In sunny Singapore, food is an essential and core part of our culture. Be it during festivities, family gatherings, special occasions, we celebrate all of them with food! 

However, our love of food, if not properly managed and controlled, can result in health conditions such as diabetes, gout, heart problems and obesity. “Less serious” problems are no walk in the park either –think scurvy, chronic fatigue, constipation, just to name a few. In September 2019, a 19-year-old British teen suffered irreversible sight loss after stubbornly sticking to a diet of potato chips, white bread and processed snacks for years. The family only realised the severity of the situation when he began to lose his hearing at age 14. 

As parents, there seems to be a never-ending to-do list when it comes to our kids; and now we have to monitor their eating too? The frustration is very real, so we’ve come up with some practical and useful tips on how you can cultivate good eating habits with your child, while encouraging them to proactively make healthier, better choices on their own.

Learning to Manage Portion Size

As attractive and memorable the Health Promotion Board’s My Healthy Plate is, we don’t always eat food off the plate, nor do we carry a plate around. It’s also quite a hassle to keep tracking our food intake, let alone ask our kids to do it, so how can we help them learn to manage portion sizes?

image from: https://guitargearfinder.com/guides/guitar-for-small-hands/
image from: https://guitargearfinder.com/guides/guitar-for-small-hands/

One key reason adults tend to overeat is because they use standard portion sizes – when your portion size should be adjusted to your size, activity level and other needs. The same goes for children. While they may sometimes seem to be capable of inhaling huge amounts of food (particularly when it’s their favourite), teaching them how to estimate their portion sizes to meet their needs is a useful lifelong skill.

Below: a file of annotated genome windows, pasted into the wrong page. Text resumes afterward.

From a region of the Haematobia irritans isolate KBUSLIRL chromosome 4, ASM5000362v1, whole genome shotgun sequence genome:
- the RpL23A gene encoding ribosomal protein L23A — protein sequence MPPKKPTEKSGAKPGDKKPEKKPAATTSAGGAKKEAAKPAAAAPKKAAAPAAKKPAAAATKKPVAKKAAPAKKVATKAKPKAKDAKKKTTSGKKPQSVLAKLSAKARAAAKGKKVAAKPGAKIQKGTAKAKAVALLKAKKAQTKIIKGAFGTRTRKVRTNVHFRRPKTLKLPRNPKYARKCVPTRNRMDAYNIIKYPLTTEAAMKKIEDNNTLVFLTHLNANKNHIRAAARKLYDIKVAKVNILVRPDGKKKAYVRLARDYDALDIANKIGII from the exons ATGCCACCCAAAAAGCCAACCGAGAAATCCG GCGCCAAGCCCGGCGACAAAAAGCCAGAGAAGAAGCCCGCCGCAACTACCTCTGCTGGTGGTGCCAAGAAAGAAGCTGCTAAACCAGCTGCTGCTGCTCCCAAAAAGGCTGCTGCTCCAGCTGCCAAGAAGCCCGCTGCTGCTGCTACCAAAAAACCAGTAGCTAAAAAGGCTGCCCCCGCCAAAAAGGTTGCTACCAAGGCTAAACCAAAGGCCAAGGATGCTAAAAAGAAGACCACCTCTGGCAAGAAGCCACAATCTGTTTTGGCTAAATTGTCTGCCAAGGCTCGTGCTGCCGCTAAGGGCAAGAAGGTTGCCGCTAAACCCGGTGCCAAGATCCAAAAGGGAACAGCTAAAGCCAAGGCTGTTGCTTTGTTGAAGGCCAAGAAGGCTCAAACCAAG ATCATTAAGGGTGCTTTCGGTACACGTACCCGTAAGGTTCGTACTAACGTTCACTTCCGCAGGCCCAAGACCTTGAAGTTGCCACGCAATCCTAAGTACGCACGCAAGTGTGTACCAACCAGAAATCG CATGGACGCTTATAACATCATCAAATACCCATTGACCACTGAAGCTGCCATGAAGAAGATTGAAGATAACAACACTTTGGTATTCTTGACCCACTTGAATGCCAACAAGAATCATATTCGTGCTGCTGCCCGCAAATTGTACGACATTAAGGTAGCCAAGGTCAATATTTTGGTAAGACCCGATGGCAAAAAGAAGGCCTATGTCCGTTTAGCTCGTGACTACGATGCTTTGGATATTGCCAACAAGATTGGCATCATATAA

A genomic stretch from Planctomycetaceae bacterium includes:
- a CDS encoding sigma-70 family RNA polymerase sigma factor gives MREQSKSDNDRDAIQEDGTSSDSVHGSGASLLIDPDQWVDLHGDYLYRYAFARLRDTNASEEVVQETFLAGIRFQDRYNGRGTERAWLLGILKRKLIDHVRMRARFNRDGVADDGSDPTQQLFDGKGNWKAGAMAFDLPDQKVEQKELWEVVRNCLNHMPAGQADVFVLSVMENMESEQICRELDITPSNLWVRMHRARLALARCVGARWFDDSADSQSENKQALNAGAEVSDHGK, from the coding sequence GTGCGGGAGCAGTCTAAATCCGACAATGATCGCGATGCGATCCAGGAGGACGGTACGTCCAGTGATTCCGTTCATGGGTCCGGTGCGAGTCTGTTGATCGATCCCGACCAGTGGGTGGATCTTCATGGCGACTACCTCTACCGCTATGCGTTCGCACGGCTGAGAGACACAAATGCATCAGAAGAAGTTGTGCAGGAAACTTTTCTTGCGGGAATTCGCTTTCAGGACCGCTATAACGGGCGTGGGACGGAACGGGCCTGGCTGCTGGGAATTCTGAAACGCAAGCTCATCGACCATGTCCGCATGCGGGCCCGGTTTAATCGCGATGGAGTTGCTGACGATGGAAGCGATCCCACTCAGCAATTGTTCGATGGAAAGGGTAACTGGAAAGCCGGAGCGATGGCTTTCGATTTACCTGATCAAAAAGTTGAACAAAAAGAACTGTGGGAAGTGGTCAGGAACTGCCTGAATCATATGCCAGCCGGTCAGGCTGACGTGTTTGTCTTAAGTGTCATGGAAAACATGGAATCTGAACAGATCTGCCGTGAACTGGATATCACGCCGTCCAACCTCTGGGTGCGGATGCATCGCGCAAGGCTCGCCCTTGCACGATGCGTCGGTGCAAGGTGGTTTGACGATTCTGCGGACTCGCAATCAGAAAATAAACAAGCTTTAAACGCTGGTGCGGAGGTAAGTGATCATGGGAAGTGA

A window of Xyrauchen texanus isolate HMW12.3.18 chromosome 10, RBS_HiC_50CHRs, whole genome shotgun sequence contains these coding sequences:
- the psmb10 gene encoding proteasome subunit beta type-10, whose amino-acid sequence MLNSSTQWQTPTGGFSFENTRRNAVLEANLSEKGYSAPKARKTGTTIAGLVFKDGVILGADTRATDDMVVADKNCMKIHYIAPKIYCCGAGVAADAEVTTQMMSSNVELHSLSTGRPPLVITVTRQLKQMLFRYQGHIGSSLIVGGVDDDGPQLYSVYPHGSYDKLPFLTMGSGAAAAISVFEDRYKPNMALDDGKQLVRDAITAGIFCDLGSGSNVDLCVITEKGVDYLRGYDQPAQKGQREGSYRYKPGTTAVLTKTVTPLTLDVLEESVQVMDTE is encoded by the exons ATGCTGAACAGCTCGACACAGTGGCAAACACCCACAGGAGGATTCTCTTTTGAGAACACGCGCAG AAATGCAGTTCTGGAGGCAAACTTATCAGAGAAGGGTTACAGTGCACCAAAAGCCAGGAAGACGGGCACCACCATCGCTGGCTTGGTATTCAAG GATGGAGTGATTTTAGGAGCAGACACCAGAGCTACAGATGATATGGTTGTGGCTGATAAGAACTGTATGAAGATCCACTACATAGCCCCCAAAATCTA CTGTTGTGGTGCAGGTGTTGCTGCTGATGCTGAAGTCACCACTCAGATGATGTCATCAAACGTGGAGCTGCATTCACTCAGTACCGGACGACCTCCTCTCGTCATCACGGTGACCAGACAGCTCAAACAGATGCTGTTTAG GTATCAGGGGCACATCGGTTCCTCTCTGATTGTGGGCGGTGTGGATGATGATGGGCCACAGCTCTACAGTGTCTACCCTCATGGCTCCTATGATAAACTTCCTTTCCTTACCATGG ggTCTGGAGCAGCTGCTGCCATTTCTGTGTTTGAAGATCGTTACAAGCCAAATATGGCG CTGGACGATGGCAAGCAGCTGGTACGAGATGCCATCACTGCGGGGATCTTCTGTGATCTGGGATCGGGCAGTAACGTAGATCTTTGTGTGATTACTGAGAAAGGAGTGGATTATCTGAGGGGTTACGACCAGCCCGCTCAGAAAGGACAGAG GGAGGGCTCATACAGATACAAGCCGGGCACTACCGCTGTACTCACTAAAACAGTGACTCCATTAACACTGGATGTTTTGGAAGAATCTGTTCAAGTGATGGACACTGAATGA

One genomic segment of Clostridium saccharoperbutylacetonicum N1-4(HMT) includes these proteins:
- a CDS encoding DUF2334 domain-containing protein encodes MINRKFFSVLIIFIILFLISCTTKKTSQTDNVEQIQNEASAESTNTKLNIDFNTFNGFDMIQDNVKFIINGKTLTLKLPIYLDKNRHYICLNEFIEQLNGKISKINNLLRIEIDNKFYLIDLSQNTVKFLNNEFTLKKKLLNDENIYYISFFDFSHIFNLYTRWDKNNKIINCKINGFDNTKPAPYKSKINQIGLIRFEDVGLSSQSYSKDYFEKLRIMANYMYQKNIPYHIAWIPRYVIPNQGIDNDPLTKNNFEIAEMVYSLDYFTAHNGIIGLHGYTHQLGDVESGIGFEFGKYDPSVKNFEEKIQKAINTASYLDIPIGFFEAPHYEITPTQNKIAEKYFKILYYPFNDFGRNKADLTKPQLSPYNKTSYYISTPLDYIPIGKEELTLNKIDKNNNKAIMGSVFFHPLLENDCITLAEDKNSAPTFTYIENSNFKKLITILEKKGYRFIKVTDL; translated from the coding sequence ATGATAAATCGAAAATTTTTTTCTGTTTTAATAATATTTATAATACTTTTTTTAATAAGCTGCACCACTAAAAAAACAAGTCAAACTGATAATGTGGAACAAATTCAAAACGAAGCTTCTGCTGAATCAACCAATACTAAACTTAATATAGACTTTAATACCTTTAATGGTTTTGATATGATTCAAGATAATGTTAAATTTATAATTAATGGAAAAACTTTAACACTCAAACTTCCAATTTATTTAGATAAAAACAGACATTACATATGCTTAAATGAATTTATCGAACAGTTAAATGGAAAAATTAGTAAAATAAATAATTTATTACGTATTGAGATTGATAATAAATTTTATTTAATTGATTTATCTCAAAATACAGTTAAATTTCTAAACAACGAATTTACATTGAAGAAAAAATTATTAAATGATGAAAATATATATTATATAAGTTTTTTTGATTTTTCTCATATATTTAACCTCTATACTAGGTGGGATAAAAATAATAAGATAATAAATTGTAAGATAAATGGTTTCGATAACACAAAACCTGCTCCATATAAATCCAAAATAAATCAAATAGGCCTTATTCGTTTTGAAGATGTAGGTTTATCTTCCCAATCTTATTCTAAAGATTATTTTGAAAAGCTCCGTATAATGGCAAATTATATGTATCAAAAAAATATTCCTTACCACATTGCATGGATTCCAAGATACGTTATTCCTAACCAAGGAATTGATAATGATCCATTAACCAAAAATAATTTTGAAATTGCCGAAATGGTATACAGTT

Besides, unlike a plate, your palm is with you wherever you go, so it’s a really practical skill to teach and apply wherever you are. Practice it daily and soon you’ll be surprised! Your children will take the initiative to estimate and self-regulate their own portions. 

Eating the rainbow!


Kids LOVE learning what food does to their bodies and that knowledge can greatly affect their eating decisions. Remember, kids love feeling empowered. Besides, wouldn’t it be better if your kid chose to eat those vegetables, rather than having you nag at them?

We love Nutritionist Jennifer Anderson’s (@kids.eat.in.colour) approach to talking to kids about food:

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Helping with Meal Prep

Sometimes, our children’s disdain or resistance to certain foods may stem from reasons that are beyond our logic. For example, my child didn’t want to eat vegetables because she did not want to “become as ugly as a cow”. 

It often takes a conversation or two to find out, but having your child help with meal prep can help you understand your child and his or her choices.

Age 0 - 1 Food related Song & Dance A Healthy Meal by Pink Fong
Fruit Salad, by the Wiggles
Age 0 – 2 Sensory Play Washing Rice, Rinsing food items, soaking bee hoon, etc.
Age 0 - 3 Sensory Play Touching and feeling fruits, food packaging, etc.
Age 2 – 4 Sorting Taking items out of grocery bags
Slicing Using a blunt butter knife to cut soft foods, e.g. tofu, leafy vegetables, butter, jelly